LGBTQ community celebrates Pride Month in the Berkshires in style
"It was sort of taking best guesses," the Only in My Dreams Events LLC president said by phone last week.
The Colonial Theatre's Garage served as a piano bar and drag show area for the event. Dancing was on The Colonial's stage.
"They felt that was all a bit disjointed," Hallig recalled being told by partygoers.
In 2017, he mixed the drag performances in with the dancing onstage.
According to Hallig, ticketholders said "that broke up the dance party a lot."
This year, Hallig is trying to find a happy medium. Saturday night, The Garage will once again host a piano bar, and dancing onstage will dominate for the latter part of the evening. New in 2018, however, is the first-ever Mr./Miss Berkshire Drag Pageant, running from 7-9 p.m. Brita Filter, who appears on FusionTV's "Shade: Queens of NYC," will host. Berkshires drag linchpins Miss Nancy Nogood and Boxxa Vine were vital to organizing the event.
"In the past, they've performed, but this year they've taken on a more official role," Hallig said.
Contestants will compete for a prize package worth approximately $3,000. Drag queen Gemini DaBarbay and State Sen. Adam Hinds will be among the judges. Afterwards, judges, participants and spectators are all welcome to walk the Pink Carpet before breaking it down onstage from 9 to midnight. DJ BFG will be spinning while visual artist Joe Wheaton works the lights and projections. In addition to artistic images, Wheaton will show photos from dance parties past.
"'Oh, look, there's me last year,'" Hallig said people might say.
Attendance for the first two editions was strong. Hallig says about 200 people bought tickets the first year. He estimated that 2017 saw a 30-40 percent increase in ticket sales. Having "annual" in the event's name has been a motivational tool.
"If you do that, you force yourself to sort of make it," said Hallig, who started planning this year's event a day after last year's.
Hallig works in wedding planning, so he's extremely detail-oriented.
"I'm a little neurotic. Actually, I'm a lot neurotic," he said.
One area he'd like to improve is the event's food situation. There aren't any meals or snacks served, but that doesn't necessarily mean there won't be any treats.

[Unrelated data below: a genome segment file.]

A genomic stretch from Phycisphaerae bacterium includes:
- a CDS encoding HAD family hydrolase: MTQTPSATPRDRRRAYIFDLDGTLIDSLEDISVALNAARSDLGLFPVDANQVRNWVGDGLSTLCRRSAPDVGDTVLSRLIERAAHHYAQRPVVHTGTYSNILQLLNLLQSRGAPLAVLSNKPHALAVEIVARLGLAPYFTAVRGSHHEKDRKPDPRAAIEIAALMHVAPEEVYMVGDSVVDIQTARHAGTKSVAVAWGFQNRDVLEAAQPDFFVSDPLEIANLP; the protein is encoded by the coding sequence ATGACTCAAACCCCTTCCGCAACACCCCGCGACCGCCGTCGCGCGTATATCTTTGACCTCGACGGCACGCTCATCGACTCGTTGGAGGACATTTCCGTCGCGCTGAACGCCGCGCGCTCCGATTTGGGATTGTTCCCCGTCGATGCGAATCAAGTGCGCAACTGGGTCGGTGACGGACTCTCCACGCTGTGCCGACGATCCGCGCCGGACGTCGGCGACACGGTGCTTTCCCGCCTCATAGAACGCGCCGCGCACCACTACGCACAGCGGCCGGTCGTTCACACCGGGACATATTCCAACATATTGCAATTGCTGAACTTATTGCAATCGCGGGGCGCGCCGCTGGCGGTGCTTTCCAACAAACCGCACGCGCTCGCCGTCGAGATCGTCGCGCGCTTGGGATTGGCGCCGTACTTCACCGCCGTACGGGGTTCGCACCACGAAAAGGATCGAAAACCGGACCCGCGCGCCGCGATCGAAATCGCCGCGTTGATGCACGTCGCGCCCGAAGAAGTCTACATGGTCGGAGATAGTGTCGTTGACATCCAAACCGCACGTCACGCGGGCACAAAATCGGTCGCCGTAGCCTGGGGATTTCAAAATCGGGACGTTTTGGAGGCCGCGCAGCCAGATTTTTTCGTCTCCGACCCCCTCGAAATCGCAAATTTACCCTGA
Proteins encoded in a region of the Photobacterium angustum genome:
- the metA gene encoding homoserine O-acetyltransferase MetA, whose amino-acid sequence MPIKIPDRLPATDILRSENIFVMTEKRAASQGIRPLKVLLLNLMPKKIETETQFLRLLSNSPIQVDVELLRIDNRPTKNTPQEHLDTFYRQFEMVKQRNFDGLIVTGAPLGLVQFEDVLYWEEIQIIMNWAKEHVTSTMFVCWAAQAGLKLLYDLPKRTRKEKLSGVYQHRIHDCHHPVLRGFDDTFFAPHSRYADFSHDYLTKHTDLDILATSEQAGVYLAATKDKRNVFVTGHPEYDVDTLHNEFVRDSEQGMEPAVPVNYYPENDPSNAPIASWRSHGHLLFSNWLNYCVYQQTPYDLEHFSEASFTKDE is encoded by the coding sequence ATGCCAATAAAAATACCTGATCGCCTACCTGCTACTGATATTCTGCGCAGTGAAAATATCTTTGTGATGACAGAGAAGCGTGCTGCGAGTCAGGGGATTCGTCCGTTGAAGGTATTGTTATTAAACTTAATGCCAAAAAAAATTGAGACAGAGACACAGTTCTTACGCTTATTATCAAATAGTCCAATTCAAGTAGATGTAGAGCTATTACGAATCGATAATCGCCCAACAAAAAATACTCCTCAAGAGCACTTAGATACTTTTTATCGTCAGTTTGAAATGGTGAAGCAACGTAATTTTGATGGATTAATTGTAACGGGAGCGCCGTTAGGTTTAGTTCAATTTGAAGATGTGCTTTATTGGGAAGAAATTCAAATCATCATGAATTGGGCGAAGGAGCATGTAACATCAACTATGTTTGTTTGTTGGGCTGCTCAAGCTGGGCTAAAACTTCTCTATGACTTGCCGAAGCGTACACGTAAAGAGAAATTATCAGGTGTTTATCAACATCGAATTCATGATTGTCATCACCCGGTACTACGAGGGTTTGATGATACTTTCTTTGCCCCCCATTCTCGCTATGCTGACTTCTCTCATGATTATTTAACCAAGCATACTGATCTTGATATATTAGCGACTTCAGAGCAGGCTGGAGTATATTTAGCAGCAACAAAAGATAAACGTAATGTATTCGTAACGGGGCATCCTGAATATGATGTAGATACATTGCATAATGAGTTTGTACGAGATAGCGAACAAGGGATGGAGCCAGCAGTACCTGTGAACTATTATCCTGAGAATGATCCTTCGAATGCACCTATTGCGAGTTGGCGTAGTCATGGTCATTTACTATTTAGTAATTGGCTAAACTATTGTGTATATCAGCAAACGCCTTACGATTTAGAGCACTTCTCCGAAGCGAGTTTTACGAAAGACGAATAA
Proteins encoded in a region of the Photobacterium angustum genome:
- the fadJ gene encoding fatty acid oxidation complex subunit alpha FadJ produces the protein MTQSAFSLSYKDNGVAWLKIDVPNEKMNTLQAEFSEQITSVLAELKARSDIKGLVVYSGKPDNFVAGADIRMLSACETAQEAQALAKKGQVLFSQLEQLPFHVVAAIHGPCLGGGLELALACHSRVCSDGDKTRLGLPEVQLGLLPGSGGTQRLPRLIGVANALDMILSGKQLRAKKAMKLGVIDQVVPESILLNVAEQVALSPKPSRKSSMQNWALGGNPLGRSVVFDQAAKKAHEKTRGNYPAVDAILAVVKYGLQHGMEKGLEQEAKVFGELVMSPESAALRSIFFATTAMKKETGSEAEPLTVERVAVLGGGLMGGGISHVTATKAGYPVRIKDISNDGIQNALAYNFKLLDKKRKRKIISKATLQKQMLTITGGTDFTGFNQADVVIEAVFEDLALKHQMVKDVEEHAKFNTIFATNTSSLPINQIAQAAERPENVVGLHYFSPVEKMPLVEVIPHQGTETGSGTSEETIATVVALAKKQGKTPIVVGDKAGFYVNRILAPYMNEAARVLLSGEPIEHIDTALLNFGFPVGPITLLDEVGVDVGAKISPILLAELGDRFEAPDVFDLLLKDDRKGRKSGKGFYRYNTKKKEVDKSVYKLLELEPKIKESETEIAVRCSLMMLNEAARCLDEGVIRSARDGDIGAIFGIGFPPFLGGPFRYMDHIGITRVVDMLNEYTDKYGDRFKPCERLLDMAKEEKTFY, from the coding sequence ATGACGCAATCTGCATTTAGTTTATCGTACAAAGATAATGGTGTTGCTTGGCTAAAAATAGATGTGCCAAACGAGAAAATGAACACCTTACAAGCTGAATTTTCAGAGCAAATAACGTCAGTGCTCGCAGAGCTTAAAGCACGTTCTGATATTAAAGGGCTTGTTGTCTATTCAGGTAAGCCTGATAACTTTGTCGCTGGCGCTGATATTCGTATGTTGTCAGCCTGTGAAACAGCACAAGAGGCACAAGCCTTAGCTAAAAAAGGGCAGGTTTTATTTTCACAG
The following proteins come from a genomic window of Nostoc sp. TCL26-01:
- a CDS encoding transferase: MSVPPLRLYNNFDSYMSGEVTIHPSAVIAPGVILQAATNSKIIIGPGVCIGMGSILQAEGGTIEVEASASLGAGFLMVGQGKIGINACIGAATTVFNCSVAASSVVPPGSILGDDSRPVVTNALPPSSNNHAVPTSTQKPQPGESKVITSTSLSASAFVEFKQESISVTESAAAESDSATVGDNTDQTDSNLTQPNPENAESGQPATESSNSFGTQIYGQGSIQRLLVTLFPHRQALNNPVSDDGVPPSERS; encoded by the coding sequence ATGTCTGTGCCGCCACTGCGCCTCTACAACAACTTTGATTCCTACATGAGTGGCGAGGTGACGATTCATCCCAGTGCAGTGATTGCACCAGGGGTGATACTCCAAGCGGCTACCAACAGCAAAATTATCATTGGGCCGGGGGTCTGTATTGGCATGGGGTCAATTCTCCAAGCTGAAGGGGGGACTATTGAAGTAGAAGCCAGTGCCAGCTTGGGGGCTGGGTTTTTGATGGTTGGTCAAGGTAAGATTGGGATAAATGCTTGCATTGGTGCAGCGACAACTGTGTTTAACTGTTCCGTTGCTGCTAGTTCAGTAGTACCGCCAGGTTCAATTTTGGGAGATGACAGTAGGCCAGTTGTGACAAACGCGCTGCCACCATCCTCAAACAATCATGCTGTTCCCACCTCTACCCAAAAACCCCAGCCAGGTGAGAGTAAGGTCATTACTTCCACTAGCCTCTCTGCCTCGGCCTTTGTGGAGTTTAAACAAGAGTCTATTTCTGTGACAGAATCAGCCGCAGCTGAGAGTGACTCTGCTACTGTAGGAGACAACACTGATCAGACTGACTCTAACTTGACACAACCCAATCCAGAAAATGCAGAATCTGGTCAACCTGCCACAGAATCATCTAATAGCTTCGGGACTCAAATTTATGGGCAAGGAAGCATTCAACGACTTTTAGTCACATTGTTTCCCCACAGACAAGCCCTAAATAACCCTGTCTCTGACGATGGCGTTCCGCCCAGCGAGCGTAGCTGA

"I can't help myself," Hallig said. "I'm like, 'If you're going to give people something to drink, they should be able to have something to eat.'"
Last year, he brought crackers and Skittles.
"I can't tell you how many people were like, 'Oh my God, those Skittles were amazing!'"
For an event planner, it was somewhat disheartening.
"I could spend all my life and all my money on planning something and then put a bowl of Skittles out," Hallig said, "and the Skittles will win."
Overall, however, the annual dance party and cabaret has Hallig feeling optimistic about the state of Pride in the Berkshires. Coupled with the Berkshire Pride Festival, the event represents the progress the county has made in this arena since Hallig returned to the Berkshires following stints in Berlin and New York City.
"There was nothing," Hallig said. "And now, in the last three years, here we are celebrating the second annual Pride. There's all kinds of drag shows. I know there's a gay hiking group. ... It would be nice to come here now."
Benjamin Cassidy can be reached at email@example.com, at @bybencassidy on Twitter and 413-496-6251.
TALK TO US
If you'd like to leave a comment (or a tip or a question) about this story with the editors, please email us. We also welcome letters to the editor for publication; you can do that by filling out our letters form and submitting it to the newsroom.